Following this additional humiliation, various anti-regime groups formed throughout the country. One of the most famous groups was the anti-Manchu movement of Zou Rong. Strongly nationalistic, this group aimed to remove the Qing Dynasty, which had Manchu origins, and replace it with ethnically Chinese rulers. The reformists Kang Youwei and Liang Qichao created the Emperor Protection Society, which demanded the return of Guagxu to power. Finally, the China Revival Society led by Sun Yat-sen had strongly revolutionary ideas and aimed at ending dynastic rule.
Opposition to Imperial Rule
Rebellions against the regime started as soon as 1895 when the China Revival Society attempted to take the city of Guangzhou through an uprising. However, the plans were leaked to the Qing Government, which was quick to react. The revolutionaries were swiftly arrested and executed.
Many uprisings occurred in China in the following years. In 1900, Qing authorities aborted an attempt to overthrow the Empress Dowager. Three years later, an anti-Manchu rebellion was killed in its crib. In May 1907, a revolutionary movement that included foreign volunteers attempted to take control of Chaozhou but was violently repressed. In 1907 and 1908, numerous uprisings were repressed by the regime despite some initial successes.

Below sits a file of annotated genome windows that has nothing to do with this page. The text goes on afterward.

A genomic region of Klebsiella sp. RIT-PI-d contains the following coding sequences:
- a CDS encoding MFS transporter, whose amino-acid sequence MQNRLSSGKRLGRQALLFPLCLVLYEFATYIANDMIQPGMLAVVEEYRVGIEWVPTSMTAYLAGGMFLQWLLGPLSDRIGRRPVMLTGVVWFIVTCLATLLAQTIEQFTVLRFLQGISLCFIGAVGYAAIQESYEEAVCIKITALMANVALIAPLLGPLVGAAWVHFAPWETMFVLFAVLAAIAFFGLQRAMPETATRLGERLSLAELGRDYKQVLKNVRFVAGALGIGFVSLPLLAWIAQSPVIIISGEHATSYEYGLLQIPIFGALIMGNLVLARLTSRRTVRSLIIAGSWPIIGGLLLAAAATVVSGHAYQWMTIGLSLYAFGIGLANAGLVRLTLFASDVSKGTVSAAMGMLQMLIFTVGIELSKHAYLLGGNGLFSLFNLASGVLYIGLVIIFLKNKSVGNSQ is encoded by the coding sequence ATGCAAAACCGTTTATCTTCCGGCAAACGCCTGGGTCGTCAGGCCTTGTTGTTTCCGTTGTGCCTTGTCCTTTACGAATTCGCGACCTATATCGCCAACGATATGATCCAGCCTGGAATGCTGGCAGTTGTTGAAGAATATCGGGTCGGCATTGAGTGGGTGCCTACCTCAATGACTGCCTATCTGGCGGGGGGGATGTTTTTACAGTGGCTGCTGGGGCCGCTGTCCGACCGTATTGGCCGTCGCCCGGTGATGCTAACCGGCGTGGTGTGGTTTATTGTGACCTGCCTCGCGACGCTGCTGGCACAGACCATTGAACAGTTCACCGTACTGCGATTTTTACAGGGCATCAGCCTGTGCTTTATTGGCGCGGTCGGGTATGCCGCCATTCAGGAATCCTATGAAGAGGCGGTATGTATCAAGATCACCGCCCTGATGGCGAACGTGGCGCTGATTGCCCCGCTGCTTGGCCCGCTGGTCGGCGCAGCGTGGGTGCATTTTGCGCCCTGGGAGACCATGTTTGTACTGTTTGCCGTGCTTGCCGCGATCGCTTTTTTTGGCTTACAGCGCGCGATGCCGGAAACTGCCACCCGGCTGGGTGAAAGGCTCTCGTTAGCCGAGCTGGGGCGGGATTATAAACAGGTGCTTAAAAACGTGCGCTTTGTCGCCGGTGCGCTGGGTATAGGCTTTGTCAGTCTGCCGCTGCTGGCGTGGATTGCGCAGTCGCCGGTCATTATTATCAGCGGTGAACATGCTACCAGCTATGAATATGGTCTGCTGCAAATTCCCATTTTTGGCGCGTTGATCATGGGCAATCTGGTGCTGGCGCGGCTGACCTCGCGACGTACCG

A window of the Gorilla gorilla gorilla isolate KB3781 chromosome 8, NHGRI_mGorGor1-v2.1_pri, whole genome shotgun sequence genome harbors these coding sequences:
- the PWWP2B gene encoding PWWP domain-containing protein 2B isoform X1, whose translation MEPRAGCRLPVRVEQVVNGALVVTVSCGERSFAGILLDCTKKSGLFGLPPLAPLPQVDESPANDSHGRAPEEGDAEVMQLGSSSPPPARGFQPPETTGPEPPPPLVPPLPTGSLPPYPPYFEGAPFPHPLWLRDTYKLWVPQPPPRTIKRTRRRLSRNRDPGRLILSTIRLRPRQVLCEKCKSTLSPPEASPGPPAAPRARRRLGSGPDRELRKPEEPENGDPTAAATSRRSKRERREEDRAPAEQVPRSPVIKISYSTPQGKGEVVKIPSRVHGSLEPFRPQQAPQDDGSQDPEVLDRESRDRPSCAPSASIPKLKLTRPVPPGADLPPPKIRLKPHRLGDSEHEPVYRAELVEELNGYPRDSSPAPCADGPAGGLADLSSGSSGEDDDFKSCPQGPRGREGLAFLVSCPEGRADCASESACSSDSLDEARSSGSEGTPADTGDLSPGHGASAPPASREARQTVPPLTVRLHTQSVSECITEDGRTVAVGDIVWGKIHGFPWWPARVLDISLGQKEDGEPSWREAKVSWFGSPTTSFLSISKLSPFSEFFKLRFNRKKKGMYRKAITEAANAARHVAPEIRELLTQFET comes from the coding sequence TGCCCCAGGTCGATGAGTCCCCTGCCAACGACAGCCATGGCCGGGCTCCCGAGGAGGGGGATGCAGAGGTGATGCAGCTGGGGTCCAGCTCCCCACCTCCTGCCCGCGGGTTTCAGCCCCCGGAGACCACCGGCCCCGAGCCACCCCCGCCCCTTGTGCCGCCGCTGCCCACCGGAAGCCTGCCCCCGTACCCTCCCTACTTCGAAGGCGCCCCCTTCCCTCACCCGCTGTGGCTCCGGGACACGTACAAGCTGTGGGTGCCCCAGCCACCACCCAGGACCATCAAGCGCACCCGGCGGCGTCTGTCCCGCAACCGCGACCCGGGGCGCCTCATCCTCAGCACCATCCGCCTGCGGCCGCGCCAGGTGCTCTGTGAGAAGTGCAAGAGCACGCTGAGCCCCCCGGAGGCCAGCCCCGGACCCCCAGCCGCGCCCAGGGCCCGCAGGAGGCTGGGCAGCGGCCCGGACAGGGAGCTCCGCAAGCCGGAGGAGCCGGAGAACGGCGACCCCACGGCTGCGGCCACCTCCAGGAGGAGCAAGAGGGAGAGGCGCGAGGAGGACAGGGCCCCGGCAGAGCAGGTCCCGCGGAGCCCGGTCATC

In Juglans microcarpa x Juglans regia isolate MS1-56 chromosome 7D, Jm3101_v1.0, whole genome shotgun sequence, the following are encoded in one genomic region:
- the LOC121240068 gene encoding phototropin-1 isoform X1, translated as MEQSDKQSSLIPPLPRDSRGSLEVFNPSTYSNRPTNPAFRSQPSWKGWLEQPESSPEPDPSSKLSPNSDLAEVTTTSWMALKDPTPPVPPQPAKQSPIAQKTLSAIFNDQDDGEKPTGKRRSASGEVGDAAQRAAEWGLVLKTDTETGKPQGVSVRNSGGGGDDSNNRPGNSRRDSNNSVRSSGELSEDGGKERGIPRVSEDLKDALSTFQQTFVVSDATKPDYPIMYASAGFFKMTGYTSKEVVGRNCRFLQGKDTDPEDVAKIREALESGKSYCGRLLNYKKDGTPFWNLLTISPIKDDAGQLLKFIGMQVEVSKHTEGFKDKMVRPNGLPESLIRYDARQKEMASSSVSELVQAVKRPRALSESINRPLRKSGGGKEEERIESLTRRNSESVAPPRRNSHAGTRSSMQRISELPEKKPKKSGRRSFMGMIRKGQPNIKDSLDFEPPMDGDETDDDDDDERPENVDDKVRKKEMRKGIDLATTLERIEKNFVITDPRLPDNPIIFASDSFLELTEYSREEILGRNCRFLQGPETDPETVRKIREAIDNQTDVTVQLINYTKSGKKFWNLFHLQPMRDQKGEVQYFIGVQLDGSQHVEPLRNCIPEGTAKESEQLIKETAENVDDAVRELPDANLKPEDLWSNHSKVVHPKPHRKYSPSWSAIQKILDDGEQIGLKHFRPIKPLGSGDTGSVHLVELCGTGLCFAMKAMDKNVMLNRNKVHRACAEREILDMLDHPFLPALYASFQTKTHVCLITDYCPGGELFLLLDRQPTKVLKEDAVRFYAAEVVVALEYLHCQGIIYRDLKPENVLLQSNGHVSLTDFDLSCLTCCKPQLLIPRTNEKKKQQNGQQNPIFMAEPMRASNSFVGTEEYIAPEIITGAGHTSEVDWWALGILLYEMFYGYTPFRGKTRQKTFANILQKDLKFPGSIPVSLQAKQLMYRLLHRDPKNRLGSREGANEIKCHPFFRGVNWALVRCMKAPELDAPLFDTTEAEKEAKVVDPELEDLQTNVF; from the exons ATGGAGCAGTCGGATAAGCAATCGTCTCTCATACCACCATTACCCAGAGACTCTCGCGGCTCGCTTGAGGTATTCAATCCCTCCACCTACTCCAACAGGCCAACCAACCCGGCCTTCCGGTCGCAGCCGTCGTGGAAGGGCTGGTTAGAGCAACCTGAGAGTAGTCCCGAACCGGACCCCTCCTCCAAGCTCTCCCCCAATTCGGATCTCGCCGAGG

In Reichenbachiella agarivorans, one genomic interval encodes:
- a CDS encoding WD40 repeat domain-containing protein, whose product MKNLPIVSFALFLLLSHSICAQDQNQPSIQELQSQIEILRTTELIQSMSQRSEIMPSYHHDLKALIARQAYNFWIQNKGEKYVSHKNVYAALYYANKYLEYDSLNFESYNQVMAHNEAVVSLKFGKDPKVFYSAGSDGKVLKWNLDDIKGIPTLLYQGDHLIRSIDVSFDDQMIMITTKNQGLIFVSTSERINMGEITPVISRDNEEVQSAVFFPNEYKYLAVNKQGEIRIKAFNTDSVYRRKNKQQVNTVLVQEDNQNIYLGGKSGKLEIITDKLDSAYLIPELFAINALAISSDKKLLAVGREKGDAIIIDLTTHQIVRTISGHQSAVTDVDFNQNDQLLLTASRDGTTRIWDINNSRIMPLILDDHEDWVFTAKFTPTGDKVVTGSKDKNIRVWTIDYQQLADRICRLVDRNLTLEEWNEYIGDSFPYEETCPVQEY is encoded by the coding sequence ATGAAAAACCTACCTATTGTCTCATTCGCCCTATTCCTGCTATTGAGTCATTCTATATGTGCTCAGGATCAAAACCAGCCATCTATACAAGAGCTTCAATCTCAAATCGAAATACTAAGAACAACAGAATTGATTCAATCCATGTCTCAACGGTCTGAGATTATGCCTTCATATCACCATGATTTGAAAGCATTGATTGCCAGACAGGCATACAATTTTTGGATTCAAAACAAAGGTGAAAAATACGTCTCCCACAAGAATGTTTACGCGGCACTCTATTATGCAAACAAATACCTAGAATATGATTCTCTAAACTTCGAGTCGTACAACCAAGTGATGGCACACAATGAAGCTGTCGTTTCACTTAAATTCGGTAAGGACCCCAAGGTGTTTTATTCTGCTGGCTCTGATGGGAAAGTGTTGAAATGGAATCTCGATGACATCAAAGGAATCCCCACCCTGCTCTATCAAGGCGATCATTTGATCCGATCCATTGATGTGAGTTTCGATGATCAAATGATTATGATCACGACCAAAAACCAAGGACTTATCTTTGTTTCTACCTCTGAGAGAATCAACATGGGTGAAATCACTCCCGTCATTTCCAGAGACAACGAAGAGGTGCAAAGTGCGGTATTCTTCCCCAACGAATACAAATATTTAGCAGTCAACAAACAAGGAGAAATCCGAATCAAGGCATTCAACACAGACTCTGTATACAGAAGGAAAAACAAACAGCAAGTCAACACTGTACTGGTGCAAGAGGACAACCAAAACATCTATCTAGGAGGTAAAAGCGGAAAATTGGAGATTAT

In November 1908, Emperor Guangxu and Empress Dowager Cixi both died, the latter naming a two-year-old relative, Prince Puyi, as Emperor. A group of eunuchs and Qing family members were left in charge of the regency.
But the new rulers did nothing to mend the situation with the opposition. After a relatively calm year, uprisings and rebellions started again in February 1910 with the Gengxu New Army Uprising. One year later, the Second Guangzhou Uprising took place in April and saw the massacre of 86 revolutionaries by government forces, of which 72 were identified. The twilight of the Qing Dynasty was near, and a few months later, a final rebellion was about to take place…
The Beginning of the Chinese Revolution
On October 10th, 1911, revolutionary organizations in the city of Wuchang, in the Hubei province, launched a massive uprising that took local authorities by complete surprise. By the next day, the entire city was in the hands of the insurgents. The local Qing officers either fled or were killed during the fighting. Encouraged by this success, other revolutionary movements, Chinese Han nationalist associations, and independence organizations launched numerous uprisings almost simultaneously, not leaving Beijing any room to retaliate.